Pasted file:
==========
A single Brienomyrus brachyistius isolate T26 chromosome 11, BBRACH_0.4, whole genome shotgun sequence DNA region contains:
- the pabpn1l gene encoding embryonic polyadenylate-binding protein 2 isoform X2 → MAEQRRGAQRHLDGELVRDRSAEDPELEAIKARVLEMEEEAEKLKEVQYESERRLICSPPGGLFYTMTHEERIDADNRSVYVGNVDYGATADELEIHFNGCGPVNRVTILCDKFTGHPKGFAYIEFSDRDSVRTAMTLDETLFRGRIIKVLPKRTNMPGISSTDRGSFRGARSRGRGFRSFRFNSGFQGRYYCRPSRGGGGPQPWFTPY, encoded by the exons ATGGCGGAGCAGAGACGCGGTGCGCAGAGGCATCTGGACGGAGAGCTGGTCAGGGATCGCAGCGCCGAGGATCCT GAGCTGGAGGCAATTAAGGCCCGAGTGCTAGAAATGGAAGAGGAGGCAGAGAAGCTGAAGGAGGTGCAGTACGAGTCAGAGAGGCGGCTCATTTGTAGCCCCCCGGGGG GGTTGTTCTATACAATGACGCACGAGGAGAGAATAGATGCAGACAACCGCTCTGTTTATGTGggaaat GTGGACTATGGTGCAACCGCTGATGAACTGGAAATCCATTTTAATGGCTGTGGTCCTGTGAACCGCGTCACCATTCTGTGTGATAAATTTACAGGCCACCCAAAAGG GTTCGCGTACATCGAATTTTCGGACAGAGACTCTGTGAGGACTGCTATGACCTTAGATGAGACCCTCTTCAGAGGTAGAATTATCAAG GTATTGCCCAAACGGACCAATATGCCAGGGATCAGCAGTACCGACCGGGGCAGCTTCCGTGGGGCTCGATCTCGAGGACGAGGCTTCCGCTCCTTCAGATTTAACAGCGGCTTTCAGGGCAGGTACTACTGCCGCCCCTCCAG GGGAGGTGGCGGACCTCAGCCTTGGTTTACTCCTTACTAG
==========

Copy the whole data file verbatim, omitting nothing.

A single Brienomyrus brachyistius isolate T26 chromosome 11, BBRACH_0.4, whole genome shotgun sequence DNA region contains:
- the pabpn1l gene encoding embryonic polyadenylate-binding protein 2 isoform X2 → MAEQRRGAQRHLDGELVRDRSAEDPELEAIKARVLEMEEEAEKLKEVQYESERRLICSPPGGLFYTMTHEERIDADNRSVYVGNVDYGATADELEIHFNGCGPVNRVTILCDKFTGHPKGFAYIEFSDRDSVRTAMTLDETLFRGRIIKVLPKRTNMPGISSTDRGSFRGARSRGRGFRSFRFNSGFQGRYYCRPSRGGGGPQPWFTPY, encoded by the exons ATGGCGGAGCAGAGACGCGGTGCGCAGAGGCATCTGGACGGAGAGCTGGTCAGGGATCGCAGCGCCGAGGATCCT GAGCTGGAGGCAATTAAGGCCCGAGTGCTAGAAATGGAAGAGGAGGCAGAGAAGCTGAAGGAGGTGCAGTACGAGTCAGAGAGGCGGCTCATTTGTAGCCCCCCGGGGG GGTTGTTCTATACAATGACGCACGAGGAGAGAATAGATGCAGACAACCGCTCTGTTTATGTGggaaat GTGGACTATGGTGCAACCGCTGATGAACTGGAAATCCATTTTAATGGCTGTGGTCCTGTGAACCGCGTCACCATTCTGTGTGATAAATTTACAGGCCACCCAAAAGG GTTCGCGTACATCGAATTTTCGGACAGAGACTCTGTGAGGACTGCTATGACCTTAGATGAGACCCTCTTCAGAGGTAGAATTATCAAG GTATTGCCCAAACGGACCAATATGCCAGGGATCAGCAGTACCGACCGGGGCAGCTTCCGTGGGGCTCGATCTCGAGGACGAGGCTTCCGCTCCTTCAGATTTAACAGCGGCTTTCAGGGCAGGTACTACTGCCGCCCCTCCAG GGGAGGTGGCGGACCTCAGCCTTGGTTTACTCCTTACTAG